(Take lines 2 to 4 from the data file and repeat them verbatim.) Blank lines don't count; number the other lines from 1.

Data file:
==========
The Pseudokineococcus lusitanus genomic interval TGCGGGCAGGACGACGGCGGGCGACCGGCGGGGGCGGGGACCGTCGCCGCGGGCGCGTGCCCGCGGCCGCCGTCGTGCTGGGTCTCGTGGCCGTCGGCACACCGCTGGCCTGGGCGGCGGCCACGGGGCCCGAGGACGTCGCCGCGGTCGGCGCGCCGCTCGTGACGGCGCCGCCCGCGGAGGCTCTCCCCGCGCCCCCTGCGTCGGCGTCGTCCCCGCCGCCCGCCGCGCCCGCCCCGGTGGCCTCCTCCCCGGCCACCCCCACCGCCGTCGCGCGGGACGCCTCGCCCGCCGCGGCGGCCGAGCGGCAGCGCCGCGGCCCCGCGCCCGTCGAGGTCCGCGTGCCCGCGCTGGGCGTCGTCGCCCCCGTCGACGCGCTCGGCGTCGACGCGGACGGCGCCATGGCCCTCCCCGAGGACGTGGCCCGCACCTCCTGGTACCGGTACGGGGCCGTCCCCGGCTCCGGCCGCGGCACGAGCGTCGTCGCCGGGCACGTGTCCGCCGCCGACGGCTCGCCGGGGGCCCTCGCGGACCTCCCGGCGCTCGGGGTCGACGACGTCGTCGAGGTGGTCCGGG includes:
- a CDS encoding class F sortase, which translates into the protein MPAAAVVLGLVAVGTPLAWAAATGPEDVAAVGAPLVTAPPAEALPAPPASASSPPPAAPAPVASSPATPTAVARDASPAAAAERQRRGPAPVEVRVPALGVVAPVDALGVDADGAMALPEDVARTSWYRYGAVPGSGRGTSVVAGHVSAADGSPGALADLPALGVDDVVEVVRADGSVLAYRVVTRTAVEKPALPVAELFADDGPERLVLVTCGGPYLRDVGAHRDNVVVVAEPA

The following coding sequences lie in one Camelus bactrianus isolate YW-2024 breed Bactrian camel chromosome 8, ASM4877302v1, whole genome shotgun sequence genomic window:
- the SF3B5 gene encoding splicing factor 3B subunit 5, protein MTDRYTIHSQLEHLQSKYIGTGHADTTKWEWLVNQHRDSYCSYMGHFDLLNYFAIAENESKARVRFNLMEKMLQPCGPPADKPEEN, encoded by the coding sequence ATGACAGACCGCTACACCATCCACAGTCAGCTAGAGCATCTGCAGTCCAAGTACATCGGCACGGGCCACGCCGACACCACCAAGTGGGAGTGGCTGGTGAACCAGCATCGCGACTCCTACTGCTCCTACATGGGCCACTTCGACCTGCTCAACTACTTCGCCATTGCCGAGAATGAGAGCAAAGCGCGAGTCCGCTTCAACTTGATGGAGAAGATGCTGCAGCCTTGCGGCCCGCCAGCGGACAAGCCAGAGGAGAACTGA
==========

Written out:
- a CDS encoding class F sortase, which translates into the protein MPAAAVVLGLVAVGTPLAWAAATGPEDVAAVGAPLVTAPPAEALPAPPASASSPPPAAPAPVASSPATPTAVARDASPAAAAERQRRGPAPVEVRVPALGVVAPVDALGVDADGAMALPEDVARTSWYRYGAVPGSGRGTSVVAGHVSAADGSPGALADLPALGVDDVVEVVRADGSVLAYRVVTRTAVEKPALPVAELFADDGPERLVLVTCGGPYLRDVGAHRDNVVVVAEPA

The following coding sequences lie in one Camelus bactrianus isolate YW-2024 breed Bactrian camel chromosome 8, ASM4877302v1, whole genome shotgun sequence genomic window:
- the SF3B5 gene encoding splicing factor 3B subunit 5, protein MTDRYTIHSQLEHLQSKYIGTGHADTTKWEWLVNQHRDSYCSYMGHFDLLNYFAIAENESKARVRFNLMEKMLQPCGPPADKPEEN, encoded by the coding sequence ATGACAGACCGCTACACCATCCACAGTCAGCTAGAGCATCTGCAGTCCAAGTACATCGGCACGGGCCACGCCGACACCACCAAGTGGGAGTGGCTGGTGAACCAGCATCGCGACTCCTACTGCTCCTACATGGGCCACTTCGACCTGCTCAACTACTTCGCCATTGCCGAGAATGAGAGCAAAGCGCGAGTCCGCTTCAACTTGATGGAGAAGATGCTGCAGCCTTGCGGCCCGCCAGCGGACAAGCCAGAGGAGAACTGA